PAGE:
Despite it being nearly 1 o'clock in the afternoon on a Wednesday, the house is dark as night. Outside the front door sits a pile of shoes, their barefoot owners lying, passed out, on a black leather couch inside. Denzel Curry, one of the few awake, sits shirtless, ready to fire up his Xbox 360. It's been nearly two years since the release of Nostalgic 64, the debut album that boosted him to the top of Florida's rap radar. This past June 9, the Carol City native dropped the double EP 32 Zel / Planet Shrooms.
"The reason why I did a double EP is because they are dedicated to both my underground fans and the people who know Nostalgic 64," Curry says. "My friend said Planet Shrooms sounds really cool, but it's not going to appeal to the people who like the radio. So I created 32 Zel. If I was going to create radio songs per se, they would sound like that. I put my own spin on it."
The work features two distinct sides, inspired by the deaths of two people close to him: his brother Treon Johnson and friend Tiara. Johnson — one of the stars of Billy Corben's backyard-brawling documentary Dawg Fight — was killed after being tasered and arrested by Hialeah Police in March 2014. "It still plays in my mind, but I know I got to go harder for him because I know he's watching me now," Curry told New Times in an interview last year. "He's like a guardian."
32 Zel comes close to Curry's sound on Nostalgic 64 but boasts harder-hitting production and a more assertive flow. On Planet Shrooms, he embraces his psychedelic side, trading trap-esque beats for explorative, cloudy, and, at times, soulful soundscapes. "It all dates back to Nostalgic because that was the first time I tried psychedelics, the first time I did acid," Curry says. "When I tried ’shrooms for the first time, I went to Art Walk in Wynwood. It was the most beautiful shit I'd ever seen. The second time I did ’shrooms, I went to a wake, which was Tiara's wake. That sparked the idea for Planet Shrooms."
32 Zel refers to the past — Curry's old persona and former neighborhood at 32nd Avenue. Harking back to tracks from his debut album, Curry has clearly been inspired by his upbringing in Carol City, a hotbed for rappers, including Flo Rida, Gunplay, Rick Ross, and Spaceghostpurrp. This project, like most of Curry's past efforts, features some relatively unknown rappers, such as J.K. the Reaper, Twelve'Len, and Nell. The common thread weaving them together is Carol City.
"You know how when you go to New York and there are a lot of people coming out of Brooklyn?" Curry says. "Carol City is basically that. Look how many people came out of here."
Curry embraces the Southern rap aesthetic with this release, channelling equal parts Three 6 Mafia, Bone Thugs-n-Harmony, and Andre 3000 without seeming derivative.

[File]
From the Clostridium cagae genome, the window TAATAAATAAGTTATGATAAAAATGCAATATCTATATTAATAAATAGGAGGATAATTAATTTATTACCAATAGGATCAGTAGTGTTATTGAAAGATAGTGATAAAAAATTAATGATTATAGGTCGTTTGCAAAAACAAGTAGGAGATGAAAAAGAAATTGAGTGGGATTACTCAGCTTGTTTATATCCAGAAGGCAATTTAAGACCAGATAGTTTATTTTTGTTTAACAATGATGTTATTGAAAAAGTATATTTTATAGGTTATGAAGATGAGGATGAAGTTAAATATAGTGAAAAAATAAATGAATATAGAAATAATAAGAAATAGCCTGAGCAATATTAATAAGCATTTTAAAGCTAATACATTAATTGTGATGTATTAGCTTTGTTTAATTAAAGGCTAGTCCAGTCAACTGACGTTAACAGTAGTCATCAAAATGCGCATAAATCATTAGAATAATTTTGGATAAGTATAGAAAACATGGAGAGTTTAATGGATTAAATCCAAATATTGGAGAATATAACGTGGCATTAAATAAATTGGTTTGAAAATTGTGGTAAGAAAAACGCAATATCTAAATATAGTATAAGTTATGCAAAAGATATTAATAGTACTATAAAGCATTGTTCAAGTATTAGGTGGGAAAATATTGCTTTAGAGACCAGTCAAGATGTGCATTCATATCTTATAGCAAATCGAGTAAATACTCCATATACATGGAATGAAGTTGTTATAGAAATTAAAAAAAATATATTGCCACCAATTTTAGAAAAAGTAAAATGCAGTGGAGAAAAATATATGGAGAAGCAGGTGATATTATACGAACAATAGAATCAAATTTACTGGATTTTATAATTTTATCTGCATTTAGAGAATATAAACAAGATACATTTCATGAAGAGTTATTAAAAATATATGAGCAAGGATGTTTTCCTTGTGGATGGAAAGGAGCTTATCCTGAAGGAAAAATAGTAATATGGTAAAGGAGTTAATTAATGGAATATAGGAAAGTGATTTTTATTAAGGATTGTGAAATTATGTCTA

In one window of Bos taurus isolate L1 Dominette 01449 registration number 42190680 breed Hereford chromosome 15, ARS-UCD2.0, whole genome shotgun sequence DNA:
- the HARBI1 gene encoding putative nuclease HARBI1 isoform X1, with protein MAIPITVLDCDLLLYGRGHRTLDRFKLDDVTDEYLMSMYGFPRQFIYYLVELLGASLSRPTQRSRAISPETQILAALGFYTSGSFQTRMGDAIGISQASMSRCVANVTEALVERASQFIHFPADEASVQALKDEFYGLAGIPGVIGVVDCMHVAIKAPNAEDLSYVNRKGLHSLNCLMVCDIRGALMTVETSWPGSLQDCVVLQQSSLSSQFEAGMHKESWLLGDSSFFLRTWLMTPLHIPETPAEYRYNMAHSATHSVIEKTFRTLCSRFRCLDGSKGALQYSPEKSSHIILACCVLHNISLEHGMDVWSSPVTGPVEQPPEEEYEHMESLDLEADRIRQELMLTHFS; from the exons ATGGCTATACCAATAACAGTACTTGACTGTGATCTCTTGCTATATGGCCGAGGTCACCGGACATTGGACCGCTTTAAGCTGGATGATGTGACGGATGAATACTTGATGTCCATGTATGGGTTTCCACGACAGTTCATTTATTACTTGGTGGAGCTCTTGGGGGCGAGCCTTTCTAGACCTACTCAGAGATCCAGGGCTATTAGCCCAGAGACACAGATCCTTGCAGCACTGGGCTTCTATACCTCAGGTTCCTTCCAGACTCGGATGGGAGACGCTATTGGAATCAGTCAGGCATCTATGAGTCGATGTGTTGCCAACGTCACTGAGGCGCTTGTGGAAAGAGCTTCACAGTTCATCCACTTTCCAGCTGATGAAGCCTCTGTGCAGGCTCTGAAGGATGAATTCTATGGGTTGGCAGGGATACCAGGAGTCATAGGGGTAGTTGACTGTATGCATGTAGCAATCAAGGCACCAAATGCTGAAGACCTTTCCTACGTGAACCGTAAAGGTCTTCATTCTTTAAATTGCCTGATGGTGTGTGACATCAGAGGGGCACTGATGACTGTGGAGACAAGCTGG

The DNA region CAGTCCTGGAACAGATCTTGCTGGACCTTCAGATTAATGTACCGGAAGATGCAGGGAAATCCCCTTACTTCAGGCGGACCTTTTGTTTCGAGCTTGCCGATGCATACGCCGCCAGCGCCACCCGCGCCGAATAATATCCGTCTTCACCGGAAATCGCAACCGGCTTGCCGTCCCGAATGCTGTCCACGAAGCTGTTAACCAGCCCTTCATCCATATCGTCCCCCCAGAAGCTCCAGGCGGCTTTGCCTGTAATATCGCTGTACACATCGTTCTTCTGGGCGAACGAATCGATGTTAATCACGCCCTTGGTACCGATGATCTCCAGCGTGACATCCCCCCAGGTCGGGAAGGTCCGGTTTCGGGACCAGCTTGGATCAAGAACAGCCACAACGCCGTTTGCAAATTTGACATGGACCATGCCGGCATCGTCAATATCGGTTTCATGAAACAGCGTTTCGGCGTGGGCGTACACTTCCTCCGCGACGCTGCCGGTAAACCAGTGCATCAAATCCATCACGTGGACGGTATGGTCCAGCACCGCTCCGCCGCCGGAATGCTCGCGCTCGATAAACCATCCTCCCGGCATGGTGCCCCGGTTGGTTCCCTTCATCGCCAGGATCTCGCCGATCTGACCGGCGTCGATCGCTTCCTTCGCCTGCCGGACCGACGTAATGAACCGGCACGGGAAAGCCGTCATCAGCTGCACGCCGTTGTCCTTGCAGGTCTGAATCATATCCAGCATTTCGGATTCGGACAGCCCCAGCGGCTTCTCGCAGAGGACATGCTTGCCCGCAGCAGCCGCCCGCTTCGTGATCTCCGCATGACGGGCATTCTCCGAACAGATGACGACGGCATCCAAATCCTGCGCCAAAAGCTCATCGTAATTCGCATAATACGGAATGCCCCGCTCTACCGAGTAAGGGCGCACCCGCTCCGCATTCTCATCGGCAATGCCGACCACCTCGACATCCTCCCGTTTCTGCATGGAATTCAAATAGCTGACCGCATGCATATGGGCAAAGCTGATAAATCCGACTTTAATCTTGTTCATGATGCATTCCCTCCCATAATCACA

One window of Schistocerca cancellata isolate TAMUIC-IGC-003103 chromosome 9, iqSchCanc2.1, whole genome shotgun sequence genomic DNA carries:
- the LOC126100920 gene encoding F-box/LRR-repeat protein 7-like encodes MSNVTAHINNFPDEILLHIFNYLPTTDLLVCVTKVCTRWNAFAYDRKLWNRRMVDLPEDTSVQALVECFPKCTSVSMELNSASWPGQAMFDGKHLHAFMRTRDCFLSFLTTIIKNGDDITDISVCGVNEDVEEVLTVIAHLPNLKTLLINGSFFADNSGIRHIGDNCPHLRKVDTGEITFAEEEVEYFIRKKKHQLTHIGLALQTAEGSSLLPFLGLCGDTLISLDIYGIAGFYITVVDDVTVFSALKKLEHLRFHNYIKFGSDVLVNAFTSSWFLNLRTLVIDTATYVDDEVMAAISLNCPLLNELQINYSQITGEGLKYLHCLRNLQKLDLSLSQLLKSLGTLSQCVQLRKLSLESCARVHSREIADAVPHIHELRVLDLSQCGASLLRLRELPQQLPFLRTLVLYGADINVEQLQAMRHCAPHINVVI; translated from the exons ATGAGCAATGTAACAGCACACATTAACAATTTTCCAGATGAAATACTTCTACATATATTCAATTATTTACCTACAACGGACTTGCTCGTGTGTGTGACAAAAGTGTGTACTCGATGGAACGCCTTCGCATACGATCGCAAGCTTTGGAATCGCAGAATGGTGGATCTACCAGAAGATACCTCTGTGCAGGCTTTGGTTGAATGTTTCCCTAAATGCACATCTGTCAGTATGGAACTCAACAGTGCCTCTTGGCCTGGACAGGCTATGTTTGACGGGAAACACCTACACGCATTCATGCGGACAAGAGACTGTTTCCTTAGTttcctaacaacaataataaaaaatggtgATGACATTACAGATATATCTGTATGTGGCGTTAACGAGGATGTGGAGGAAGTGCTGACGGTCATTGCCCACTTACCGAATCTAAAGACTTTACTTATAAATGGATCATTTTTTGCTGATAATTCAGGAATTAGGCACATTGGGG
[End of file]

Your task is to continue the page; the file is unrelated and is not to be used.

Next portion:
"I met Andre 3000 last year," he says. "He basically told me: 'Don't let the fans tie you down to shit, and don't get bored.' I didn't think it was that simple, but ever since then, I changed my hair, started working out a lot, changed my whole name."
Curry has channeled all of his past identities into one focused, ultimate entity representing the culmination of his artistic progress. He has undergone a transformation, his longer hair reminiscent of the Super Saiyan stage of a Dragon Ball Z character.
If you like this story, consider signing up for our email newsletters.
SHOW ME HOW
You have successfully signed up for your selected newsletter(s) - please keep an eye on your mailbox, we're movin' in!
"That's Ultimate Denzel Curry," he says. "The track 'Ultimate' is a premonition of who I would become later on. I had so many personalities over the years. I was Aquarius'Killa, I was Raven Miyagi, I was Denny Cascade, I was 32 Zel. Fuck all that shit — blend them into one, you get Ultimate Denzel Curry."
"Ultimate," clearly the standout track from this release, shows promise for Curry's future. The song's sparse, eerie introduction lulls listeners into the dark back alleys of his mind before giving way to bombastic, trunk-rattling bass. Curry's verses mirror the aggressive nature of the beat. His flow maintains an odd sense of control despite the palpable, raw energy waiting to burst from the seams.
Though 32 Zel / Planet Shrooms doesn't measure up to Nostalgic 64 as a complete project, the record features some of the best tracks Curry has produced. Moments as strong as "Ultimate," "Chief Forever," and "Envy Me" ensure that his next release is something to anticipate. He plans to issue a mixtape, King of the Mischievous South Volume II, this October.